D. A. McDonald: “I may venture one little piece of information. That change of pitch did not originate with the organ. It came about through the manufacturer of orchestra bells discovering that the smaller their bells, were and the higher the pitch the less the overtones would hold  over. Consequently the makers of these bells have been tuning them at 439 and 440. I asked one  maufacturer of orchestra bells the other day at what pitch he is tuning his bells. He said: 439-A. It makes them sound a little more brilliant to be a little higher than the orchestra.’ Like the two country violinists who had occasion to play at a kitchen dance and when they got there one said to the other: ‘Let us tune a little bit apart, Bill, and then they will know there are two of us playing.’ As a result of this business of tuning the bells higher than the orchestra, the orchestra bells now are being thrown out of the orchestra. It is now up to the manufacturers of orchestra  bells to force a 440 pitch or they will be up against the proposition of retuning thous.uuuds of bells all over the country and most of the owners will insist on their being tuned without charge.’’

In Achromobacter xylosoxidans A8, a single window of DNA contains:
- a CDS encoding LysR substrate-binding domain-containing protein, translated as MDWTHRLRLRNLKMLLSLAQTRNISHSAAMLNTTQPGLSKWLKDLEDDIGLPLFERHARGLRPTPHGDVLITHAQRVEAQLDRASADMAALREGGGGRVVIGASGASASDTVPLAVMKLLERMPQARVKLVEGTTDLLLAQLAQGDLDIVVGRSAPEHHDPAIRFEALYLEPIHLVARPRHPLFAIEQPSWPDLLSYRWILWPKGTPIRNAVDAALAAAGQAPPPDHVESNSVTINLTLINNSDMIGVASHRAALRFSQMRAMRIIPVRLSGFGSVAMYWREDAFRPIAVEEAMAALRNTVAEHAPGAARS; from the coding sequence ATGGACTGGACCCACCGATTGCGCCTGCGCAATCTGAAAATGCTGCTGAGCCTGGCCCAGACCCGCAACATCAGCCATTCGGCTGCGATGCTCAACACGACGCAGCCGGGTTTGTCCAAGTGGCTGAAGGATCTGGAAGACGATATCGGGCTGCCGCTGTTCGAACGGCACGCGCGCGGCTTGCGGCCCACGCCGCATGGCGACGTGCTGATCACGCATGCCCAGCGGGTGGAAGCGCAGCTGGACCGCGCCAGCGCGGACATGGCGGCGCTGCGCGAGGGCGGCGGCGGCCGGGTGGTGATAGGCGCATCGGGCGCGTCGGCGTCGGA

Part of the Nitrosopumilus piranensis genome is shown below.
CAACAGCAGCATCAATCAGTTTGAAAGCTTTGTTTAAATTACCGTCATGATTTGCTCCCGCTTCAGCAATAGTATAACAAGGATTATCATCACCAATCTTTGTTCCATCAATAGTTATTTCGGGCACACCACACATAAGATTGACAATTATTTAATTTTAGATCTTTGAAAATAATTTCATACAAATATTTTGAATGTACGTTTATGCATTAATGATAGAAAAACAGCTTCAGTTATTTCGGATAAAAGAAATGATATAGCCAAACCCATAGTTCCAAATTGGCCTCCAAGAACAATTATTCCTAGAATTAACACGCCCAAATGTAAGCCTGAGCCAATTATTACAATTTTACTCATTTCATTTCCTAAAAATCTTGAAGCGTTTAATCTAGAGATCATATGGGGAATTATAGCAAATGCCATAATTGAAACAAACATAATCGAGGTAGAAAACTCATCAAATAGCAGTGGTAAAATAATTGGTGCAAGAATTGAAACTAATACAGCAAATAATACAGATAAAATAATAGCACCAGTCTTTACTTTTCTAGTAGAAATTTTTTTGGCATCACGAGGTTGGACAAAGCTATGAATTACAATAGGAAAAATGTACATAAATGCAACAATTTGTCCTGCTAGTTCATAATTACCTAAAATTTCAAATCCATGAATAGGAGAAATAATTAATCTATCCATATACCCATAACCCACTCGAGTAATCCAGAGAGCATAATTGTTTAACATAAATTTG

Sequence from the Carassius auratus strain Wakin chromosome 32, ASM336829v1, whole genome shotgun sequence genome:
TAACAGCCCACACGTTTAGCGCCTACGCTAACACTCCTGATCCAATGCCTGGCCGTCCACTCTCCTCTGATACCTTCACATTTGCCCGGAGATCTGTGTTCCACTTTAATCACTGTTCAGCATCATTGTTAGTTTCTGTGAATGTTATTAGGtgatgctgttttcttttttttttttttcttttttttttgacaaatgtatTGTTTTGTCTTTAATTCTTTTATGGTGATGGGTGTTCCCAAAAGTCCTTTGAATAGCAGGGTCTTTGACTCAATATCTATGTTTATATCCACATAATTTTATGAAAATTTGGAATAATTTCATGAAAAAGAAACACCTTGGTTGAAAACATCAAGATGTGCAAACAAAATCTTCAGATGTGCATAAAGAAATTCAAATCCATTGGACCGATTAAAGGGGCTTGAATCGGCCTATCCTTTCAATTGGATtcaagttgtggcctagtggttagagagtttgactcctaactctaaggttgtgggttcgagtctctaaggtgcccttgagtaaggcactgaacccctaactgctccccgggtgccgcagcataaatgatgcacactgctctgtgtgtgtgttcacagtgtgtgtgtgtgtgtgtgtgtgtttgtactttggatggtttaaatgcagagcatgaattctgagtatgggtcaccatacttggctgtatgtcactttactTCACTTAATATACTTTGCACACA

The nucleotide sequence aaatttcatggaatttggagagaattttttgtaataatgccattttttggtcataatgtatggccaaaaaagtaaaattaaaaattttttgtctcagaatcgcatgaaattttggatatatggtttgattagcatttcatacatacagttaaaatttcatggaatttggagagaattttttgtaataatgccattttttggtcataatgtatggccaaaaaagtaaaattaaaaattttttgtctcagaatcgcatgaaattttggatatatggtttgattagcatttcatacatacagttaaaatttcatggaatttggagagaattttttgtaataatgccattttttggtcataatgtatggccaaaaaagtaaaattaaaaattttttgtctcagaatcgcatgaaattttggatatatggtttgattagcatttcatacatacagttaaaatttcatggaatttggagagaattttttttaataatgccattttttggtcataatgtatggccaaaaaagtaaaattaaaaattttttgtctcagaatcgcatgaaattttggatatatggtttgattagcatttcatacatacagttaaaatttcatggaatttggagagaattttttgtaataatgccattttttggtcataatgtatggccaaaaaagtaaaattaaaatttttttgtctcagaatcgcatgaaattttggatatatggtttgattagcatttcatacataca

Frank Milner of the W. W. Kimball Company then demonstrated the Deaganometer and described its uses.


revtonynewnham

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Re: How we arrived at A=440 from a contemporary source
« Reply #1 on: January 30, 2012, 10:24:47 AM »
Hi

Interesting.  My first treble recorder was tuned to something other than A=44 - and I have a couple of old tuning forks that pre-date A=440Hz in the UK.  Many UK organs are significantly sharp to A=440 - often half a semitone or more at 60 deg F, making use with wind instruments problematic.  The pitch of reed organs is also often sharper than A=440 - my "new" (to me) folding reed organ is almost a semi-tone sharp to A=440Hz.

And there are moves by some orchestras to take "standard" pitch above A=440Hz.  So much for standards!

every Blessing

Tony

David Pinnegar

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Re: How we arrived at A=440 from a contemporary source
« Reply #2 on: January 30, 2012, 10:40:51 AM »
Hi!